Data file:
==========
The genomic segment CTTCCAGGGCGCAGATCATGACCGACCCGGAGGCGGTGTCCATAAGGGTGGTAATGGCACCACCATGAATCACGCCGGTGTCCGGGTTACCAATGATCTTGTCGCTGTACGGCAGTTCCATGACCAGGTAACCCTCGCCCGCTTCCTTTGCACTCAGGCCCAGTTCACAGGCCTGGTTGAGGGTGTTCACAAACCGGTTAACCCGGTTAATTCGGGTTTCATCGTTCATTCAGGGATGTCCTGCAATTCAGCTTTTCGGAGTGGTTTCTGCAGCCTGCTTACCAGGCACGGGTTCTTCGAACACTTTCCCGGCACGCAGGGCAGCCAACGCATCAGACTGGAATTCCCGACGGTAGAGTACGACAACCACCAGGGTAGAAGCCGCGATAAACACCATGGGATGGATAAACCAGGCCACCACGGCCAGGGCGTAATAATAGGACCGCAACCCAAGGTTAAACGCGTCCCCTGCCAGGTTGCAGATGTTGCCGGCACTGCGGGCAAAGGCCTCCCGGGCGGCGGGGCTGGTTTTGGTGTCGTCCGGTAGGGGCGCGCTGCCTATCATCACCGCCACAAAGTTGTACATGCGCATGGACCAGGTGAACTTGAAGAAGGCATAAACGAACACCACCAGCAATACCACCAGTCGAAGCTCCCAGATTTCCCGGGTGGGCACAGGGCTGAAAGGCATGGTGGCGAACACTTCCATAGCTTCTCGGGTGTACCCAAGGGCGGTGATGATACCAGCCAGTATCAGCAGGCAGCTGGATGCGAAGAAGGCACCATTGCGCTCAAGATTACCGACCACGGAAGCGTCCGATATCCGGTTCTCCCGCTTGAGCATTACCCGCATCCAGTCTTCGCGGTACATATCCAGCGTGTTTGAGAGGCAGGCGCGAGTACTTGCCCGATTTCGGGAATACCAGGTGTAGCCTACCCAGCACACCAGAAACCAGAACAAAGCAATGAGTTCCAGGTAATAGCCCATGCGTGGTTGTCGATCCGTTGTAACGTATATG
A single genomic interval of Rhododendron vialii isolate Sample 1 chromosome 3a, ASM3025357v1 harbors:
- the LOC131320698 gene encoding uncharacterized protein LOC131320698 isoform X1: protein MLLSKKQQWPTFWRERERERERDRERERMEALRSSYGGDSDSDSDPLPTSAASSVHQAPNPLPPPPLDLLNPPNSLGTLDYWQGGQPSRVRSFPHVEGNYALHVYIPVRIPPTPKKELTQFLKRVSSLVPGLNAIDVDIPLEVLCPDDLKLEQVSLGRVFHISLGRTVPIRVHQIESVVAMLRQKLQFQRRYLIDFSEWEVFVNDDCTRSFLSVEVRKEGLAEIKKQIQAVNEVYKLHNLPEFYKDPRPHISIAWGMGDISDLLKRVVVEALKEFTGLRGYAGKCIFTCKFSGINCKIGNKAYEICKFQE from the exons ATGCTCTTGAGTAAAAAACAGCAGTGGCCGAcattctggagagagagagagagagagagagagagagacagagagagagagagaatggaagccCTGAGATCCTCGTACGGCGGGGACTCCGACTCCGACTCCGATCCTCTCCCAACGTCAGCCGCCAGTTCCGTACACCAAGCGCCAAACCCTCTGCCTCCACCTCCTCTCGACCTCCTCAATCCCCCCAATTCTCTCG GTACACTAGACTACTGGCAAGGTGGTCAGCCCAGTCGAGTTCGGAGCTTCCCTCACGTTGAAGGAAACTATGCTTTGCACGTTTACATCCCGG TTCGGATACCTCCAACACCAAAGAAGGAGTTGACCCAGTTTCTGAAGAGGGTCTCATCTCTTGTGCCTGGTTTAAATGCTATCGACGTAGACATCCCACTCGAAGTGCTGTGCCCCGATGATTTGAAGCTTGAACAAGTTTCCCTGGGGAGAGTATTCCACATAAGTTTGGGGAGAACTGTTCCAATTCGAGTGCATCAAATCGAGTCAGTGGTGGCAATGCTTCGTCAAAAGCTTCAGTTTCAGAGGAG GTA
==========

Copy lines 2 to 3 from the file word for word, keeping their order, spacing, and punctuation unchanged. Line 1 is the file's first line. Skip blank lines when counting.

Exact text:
A single genomic interval of Rhododendron vialii isolate Sample 1 chromosome 3a, ASM3025357v1 harbors:
- the LOC131320698 gene encoding uncharacterized protein LOC131320698 isoform X1: protein MLLSKKQQWPTFWRERERERERDRERERMEALRSSYGGDSDSDSDPLPTSAASSVHQAPNPLPPPPLDLLNPPNSLGTLDYWQGGQPSRVRSFPHVEGNYALHVYIPVRIPPTPKKELTQFLKRVSSLVPGLNAIDVDIPLEVLCPDDLKLEQVSLGRVFHISLGRTVPIRVHQIESVVAMLRQKLQFQRRYLIDFSEWEVFVNDDCTRSFLSVEVRKEGLAEIKKQIQAVNEVYKLHNLPEFYKDPRPHISIAWGMGDISDLLKRVVVEALKEFTGLRGYAGKCIFTCKFSGINCKIGNKAYEICKFQE from the exons ATGCTCTTGAGTAAAAAACAGCAGTGGCCGAcattctggagagagagagagagagagagagagagagacagagagagagagagaatggaagccCTGAGATCCTCGTACGGCGGGGACTCCGACTCCGACTCCGATCCTCTCCCAACGTCAGCCGCCAGTTCCGTACACCAAGCGCCAAACCCTCTGCCTCCACCTCCTCTCGACCTCCTCAATCCCCCCAATTCTCTCG GTACACTAGACTACTGGCAAGGTGGTCAGCCCAGTCGAGTTCGGAGCTTCCCTCACGTTGAAGGAAACTATGCTTTGCACGTTTACATCCCGG TTCGGATACCTCCAACACCAAAGAAGGAGTTGACCCAGTTTCTGAAGAGGGTCTCATCTCTTGTGCCTGGTTTAAATGCTATCGACGTAGACATCCCACTCGAAGTGCTGTGCCCCGATGATTTGAAGCTTGAACAAGTTTCCCTGGGGAGAGTATTCCACATAAGTTTGGGGAGAACTGTTCCAATTCGAGTGCATCAAATCGAGTCAGTGGTGGCAATGCTTCGTCAAAAGCTTCAGTTTCAGAGGAG GTA